Instrumental swallowing assessment in adults in residential aged care homes: A scoping review


To systematically describe evidence on the use of instrumental swallowing assessment for residents of aged care homes.


Scoping review using the Joanna Briggs Institute methodology for scoping reviews.

Setting and Participants

Published peer-reviewed and gray literature written in English between 2000 and 2020 about instrumental swallowing assessment (ISA) in adults in residential aged care homes (RACHs).


A systematic, 3-tiered search of databases including Medline, CINAHL, Embase, Scopus, and Cochrane Database of Systematic Reviews, and gray literature databases was conducted. Content analysis identified common themes.


Forty-two sources, 30 from peer-reviewed journals, 12 gray literature publications, and 66 websites of mobile ISA providers that discussed videofluoroscopic swallowing studies (VFSS) and/or fiberoptic endoscopic evaluation of swallowing (FEES) use in RACHs were included. Most peer-reviewed sources were referenced narratives or surveys of speech pathology practice patterns (53.3%). Researchers in 3 studies used onsite mobile FEES and in 2 studies off-site VFSS, with adults living in RACHs, as part of their research design (16.7%). There were 66 mobile instrumental swallowing assessment provider websites, based within the United States. Three countries (Australia, United States, United Kingdom) had professional guidelines that stipulated minimal requirements for the safe and appropriate provision of ISA services across settings. Themes identified across sources included (1) the approach to swallowing management and clinical indicators for ISA, (2) the role of ISA, (3) service and consumer influences on ISA, and (4) mobile FEES.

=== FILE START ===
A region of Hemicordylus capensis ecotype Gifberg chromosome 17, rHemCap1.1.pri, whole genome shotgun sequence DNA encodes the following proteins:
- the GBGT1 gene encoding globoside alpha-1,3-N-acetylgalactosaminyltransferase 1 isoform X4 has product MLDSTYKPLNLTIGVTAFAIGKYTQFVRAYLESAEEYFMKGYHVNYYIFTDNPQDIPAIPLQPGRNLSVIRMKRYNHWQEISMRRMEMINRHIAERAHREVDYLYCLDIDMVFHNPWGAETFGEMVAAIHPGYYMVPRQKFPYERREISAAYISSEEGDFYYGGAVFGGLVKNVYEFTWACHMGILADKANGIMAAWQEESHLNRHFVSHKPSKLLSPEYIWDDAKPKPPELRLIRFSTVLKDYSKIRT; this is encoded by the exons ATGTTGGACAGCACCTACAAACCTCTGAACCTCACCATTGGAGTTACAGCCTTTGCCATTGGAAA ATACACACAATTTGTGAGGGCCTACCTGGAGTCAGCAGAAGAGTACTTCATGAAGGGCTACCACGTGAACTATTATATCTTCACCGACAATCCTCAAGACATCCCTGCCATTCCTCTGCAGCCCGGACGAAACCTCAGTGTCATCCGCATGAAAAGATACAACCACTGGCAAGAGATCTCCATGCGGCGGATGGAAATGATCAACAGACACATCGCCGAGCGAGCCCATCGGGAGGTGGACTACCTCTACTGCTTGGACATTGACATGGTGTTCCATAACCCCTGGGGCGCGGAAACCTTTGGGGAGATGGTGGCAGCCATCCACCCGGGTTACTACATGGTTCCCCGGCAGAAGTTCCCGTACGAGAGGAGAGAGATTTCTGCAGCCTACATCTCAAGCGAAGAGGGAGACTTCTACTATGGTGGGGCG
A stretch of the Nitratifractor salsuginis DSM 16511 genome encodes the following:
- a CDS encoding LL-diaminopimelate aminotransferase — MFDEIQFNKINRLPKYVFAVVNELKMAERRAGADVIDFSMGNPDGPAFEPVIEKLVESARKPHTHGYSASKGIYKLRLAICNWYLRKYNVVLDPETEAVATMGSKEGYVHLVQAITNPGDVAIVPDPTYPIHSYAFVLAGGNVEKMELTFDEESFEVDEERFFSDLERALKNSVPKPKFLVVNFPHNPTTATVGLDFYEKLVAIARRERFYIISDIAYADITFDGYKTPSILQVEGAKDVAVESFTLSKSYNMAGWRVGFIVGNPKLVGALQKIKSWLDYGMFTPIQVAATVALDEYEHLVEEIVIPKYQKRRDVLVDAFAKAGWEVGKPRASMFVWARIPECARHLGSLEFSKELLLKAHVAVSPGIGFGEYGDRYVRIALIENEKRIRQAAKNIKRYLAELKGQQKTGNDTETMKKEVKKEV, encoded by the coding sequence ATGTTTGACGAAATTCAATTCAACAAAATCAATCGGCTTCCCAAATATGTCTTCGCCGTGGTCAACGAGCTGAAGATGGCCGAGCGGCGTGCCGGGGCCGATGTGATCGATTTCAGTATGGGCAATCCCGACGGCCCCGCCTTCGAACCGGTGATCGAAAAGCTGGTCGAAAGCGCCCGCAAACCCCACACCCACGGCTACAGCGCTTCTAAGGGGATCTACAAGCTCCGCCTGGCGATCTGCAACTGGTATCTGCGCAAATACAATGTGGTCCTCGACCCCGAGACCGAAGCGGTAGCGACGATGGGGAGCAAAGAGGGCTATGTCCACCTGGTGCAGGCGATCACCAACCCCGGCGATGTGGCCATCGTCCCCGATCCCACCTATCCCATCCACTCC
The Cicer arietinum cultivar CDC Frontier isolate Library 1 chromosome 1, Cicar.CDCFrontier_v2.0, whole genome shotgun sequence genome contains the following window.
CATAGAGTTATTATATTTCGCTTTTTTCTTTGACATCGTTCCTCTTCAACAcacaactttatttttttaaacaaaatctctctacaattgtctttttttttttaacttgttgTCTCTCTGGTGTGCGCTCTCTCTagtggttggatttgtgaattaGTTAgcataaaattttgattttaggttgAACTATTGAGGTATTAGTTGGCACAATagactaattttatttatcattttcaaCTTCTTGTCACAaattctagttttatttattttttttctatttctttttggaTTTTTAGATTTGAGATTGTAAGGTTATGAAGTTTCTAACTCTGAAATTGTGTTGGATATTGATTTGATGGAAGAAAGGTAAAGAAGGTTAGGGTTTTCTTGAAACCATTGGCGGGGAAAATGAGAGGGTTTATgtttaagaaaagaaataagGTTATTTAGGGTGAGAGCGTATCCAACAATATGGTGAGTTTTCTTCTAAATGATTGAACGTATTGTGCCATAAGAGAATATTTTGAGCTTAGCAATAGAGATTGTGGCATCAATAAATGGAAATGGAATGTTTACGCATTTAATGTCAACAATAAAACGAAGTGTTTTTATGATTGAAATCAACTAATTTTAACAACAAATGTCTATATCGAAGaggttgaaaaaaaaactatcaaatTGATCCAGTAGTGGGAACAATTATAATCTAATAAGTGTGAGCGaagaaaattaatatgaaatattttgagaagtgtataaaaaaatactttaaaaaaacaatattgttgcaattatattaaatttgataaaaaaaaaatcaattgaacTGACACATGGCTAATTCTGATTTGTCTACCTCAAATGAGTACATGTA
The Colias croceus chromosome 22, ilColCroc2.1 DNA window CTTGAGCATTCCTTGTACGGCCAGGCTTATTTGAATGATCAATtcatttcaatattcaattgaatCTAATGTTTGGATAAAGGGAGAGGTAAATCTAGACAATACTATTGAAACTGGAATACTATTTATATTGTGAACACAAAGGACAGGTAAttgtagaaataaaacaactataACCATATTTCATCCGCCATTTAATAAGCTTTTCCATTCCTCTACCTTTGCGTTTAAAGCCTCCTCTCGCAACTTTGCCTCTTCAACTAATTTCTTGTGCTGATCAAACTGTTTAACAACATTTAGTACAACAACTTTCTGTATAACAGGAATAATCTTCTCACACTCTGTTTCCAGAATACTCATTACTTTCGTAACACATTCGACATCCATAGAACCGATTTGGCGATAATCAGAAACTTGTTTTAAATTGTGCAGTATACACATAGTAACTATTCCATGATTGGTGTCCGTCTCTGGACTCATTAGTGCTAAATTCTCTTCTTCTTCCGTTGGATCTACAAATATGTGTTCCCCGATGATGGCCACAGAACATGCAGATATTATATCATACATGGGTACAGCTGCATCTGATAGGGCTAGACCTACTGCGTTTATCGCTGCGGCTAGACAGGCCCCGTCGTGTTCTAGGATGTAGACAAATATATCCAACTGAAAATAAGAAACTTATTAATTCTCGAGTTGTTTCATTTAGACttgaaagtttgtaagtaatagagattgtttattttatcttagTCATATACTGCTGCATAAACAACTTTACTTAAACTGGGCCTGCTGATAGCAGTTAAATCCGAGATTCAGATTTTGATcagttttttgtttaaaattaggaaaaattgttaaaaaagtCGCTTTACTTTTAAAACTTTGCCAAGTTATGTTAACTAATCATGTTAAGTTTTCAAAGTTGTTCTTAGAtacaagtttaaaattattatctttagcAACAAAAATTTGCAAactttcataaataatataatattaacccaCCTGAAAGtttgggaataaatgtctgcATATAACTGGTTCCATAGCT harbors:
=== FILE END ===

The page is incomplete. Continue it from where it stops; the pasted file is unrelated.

Conclusions and Implications

There is a paucity of quality research on instrumental swallowing assessment in adults living in RACHs. There are broad regional and international variances in the way that videofluoroscopy and FEES are accessed and used. A more robust evidence base is required to guide health professionals to design tailored ISA care pathways for residents of RACHs, to achieve high-quality health, social, and economic outcomes.

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